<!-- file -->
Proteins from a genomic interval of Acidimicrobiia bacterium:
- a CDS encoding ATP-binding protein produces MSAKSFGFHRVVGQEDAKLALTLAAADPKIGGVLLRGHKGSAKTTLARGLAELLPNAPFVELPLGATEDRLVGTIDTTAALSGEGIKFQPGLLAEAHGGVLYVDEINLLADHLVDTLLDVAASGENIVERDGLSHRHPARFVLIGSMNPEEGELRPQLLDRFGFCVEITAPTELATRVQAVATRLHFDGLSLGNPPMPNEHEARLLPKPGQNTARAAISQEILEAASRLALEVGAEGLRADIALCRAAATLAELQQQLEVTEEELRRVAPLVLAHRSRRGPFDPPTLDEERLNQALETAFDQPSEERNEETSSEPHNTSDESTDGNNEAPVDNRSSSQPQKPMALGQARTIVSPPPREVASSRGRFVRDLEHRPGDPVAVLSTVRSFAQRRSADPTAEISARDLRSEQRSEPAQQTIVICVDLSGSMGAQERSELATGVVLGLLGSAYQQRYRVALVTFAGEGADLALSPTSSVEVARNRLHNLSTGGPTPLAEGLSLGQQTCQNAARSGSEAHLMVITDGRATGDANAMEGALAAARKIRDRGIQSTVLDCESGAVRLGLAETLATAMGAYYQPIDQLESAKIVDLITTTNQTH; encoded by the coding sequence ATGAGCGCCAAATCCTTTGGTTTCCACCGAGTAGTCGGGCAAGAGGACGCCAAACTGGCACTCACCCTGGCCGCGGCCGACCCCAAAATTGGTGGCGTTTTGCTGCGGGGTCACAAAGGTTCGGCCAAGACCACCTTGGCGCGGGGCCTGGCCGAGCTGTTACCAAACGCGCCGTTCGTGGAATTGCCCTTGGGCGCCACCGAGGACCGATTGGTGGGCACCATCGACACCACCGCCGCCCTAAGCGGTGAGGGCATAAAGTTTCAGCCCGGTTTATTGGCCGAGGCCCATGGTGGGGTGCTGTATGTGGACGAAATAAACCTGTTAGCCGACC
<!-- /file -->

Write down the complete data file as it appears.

Proteins from a genomic interval of Acidimicrobiia bacterium:
- a CDS encoding ATP-binding protein produces MSAKSFGFHRVVGQEDAKLALTLAAADPKIGGVLLRGHKGSAKTTLARGLAELLPNAPFVELPLGATEDRLVGTIDTTAALSGEGIKFQPGLLAEAHGGVLYVDEINLLADHLVDTLLDVAASGENIVERDGLSHRHPARFVLIGSMNPEEGELRPQLLDRFGFCVEITAPTELATRVQAVATRLHFDGLSLGNPPMPNEHEARLLPKPGQNTARAAISQEILEAASRLALEVGAEGLRADIALCRAAATLAELQQQLEVTEEELRRVAPLVLAHRSRRGPFDPPTLDEERLNQALETAFDQPSEERNEETSSEPHNTSDESTDGNNEAPVDNRSSSQPQKPMALGQARTIVSPPPREVASSRGRFVRDLEHRPGDPVAVLSTVRSFAQRRSADPTAEISARDLRSEQRSEPAQQTIVICVDLSGSMGAQERSELATGVVLGLLGSAYQQRYRVALVTFAGEGADLALSPTSSVEVARNRLHNLSTGGPTPLAEGLSLGQQTCQNAARSGSEAHLMVITDGRATGDANAMEGALAAARKIRDRGIQSTVLDCESGAVRLGLAETLATAMGAYYQPIDQLESAKIVDLITTTNQTH; encoded by the coding sequence ATGAGCGCCAAATCCTTTGGTTTCCACCGAGTAGTCGGGCAAGAGGACGCCAAACTGGCACTCACCCTGGCCGCGGCCGACCCCAAAATTGGTGGCGTTTTGCTGCGGGGTCACAAAGGTTCGGCCAAGACCACCTTGGCGCGGGGCCTGGCCGAGCTGTTACCAAACGCGCCGTTCGTGGAATTGCCCTTGGGCGCCACCGAGGACCGATTGGTGGGCACCATCGACACCACCGCCGCCCTAAGCGGTGAGGGCATAAAGTTTCAGCCCGGTTTATTGGCCGAGGCCCATGGTGGGGTGCTGTATGTGGACGAAATAAACCTGTTAGCCGACC